We spent 24 hours in Colombo which was just enough to soak up the chaos, attend a cultural event and explore the city in style.
Sri Lanka was never on my immediate ‘must visit’ list. After spending nearly 6 months in India, I felt like I already had a good taste of the culture in that neck of the woods. It would be “just like India” I thought. However, once I started reading about the extraordinary history of Sri Lanka and finding out more about the country, I was itching to go. It would be “just like India” I thought. Just like India? Boy, was I wrong.
Marco and I set off on our first long haul flight together with Etihad Airways, my first trip with Etihad. The flight was pleasant and the food OK but Emirates still takes top place as my favourite airline. What’s yours? I think I was the only person on our Airbus A380 that managed to spill an entire glass of red wine over myself and the cream seat beneath me. Marco placed his head in his hands.
Upon setting off, we had just heard of Covid-19 in China and if I’m totally honest, I didn’t think it was a big deal. We joked that I would be sat next to a Chinese person on the plane and sure enough, I was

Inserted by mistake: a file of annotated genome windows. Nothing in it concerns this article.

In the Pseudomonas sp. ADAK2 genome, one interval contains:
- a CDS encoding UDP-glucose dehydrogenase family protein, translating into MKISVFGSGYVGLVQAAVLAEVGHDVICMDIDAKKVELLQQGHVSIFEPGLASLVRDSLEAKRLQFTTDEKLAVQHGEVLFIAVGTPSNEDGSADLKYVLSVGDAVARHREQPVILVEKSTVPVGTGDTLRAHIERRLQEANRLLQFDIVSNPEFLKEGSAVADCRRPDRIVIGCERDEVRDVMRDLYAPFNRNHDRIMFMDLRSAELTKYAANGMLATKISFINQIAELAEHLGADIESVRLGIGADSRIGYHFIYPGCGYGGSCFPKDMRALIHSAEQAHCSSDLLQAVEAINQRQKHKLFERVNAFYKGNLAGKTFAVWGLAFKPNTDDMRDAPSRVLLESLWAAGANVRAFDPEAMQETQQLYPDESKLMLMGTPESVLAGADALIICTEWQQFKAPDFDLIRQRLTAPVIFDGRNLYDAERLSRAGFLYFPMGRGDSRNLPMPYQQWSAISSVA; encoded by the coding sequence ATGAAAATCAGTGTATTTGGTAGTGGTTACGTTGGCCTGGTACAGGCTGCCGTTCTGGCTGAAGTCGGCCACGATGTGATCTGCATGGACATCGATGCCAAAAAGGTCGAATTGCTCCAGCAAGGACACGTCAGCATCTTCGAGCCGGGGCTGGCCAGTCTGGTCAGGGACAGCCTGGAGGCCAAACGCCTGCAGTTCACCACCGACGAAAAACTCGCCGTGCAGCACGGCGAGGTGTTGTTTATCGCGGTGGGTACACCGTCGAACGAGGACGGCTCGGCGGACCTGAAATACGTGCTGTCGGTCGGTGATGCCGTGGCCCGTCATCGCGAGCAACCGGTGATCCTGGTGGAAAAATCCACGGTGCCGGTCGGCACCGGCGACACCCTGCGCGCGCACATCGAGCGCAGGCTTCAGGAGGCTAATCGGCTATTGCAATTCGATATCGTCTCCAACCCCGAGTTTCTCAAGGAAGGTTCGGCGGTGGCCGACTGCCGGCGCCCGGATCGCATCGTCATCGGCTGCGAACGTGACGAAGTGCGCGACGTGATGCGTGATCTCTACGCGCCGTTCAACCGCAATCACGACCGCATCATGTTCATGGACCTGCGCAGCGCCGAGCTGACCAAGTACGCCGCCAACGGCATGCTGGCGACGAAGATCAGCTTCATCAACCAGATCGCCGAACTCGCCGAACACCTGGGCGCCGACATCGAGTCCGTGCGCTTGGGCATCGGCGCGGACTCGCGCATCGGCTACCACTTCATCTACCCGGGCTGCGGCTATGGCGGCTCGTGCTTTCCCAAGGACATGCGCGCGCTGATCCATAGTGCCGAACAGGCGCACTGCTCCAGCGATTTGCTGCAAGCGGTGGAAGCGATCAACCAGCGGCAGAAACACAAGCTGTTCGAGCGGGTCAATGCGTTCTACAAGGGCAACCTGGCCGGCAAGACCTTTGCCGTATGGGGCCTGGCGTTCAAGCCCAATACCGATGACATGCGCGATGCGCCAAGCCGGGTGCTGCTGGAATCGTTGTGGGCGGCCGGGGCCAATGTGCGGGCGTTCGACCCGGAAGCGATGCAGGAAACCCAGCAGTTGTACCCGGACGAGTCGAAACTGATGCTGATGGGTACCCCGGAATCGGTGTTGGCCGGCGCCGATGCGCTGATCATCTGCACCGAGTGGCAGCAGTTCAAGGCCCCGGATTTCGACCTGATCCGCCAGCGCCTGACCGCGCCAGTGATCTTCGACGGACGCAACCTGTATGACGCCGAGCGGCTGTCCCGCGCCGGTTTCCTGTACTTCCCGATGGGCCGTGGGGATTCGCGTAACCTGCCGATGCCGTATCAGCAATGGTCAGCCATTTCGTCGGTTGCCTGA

Outside Colombo Airport wasn’t at all how I expected it. Other Asian cities I’ve flown in to have been manic with street sellers and taxi drivers all competing for your attention. Some people find that stressful but I love all that craziness. Here, there were no street sellers and taxi drivers formed an orderly queue. At the press of a button on our mobile, an Uber arrived to take us to our hotel in the city. Isn’t it amazing how travel has changed?
Metro Port City Hotel was located in Colombo (district) 11, which many refer to as the “dodgy” area of town but in my eyes, this is the local, more interesting part of town. The hotel was good, nothing fancy but we didn’t need it to be. After being up over 24 hours I was desperate for sleep but equally keen to explore my new surroundings. As we walked through the busy streets our senses were filled with all kinds of smells and lights. I couldn’t help comparing it to India but with less rubbish, less poverty and no street chai!
It was 36c and the sun would soon be setting. Marco was in the mood for a cold beer (as always). Amidst the chaos, he spotted a sign for a bar. It was in English, like all business names are in Sri Lanka, despite only a quarter of the population speaking the language. This was one of many bizarre things that I noticed about Sri Lanka. Marco asked the man if he had a roof terrace and sure enough, he said “yes”. Up the stairs, we went.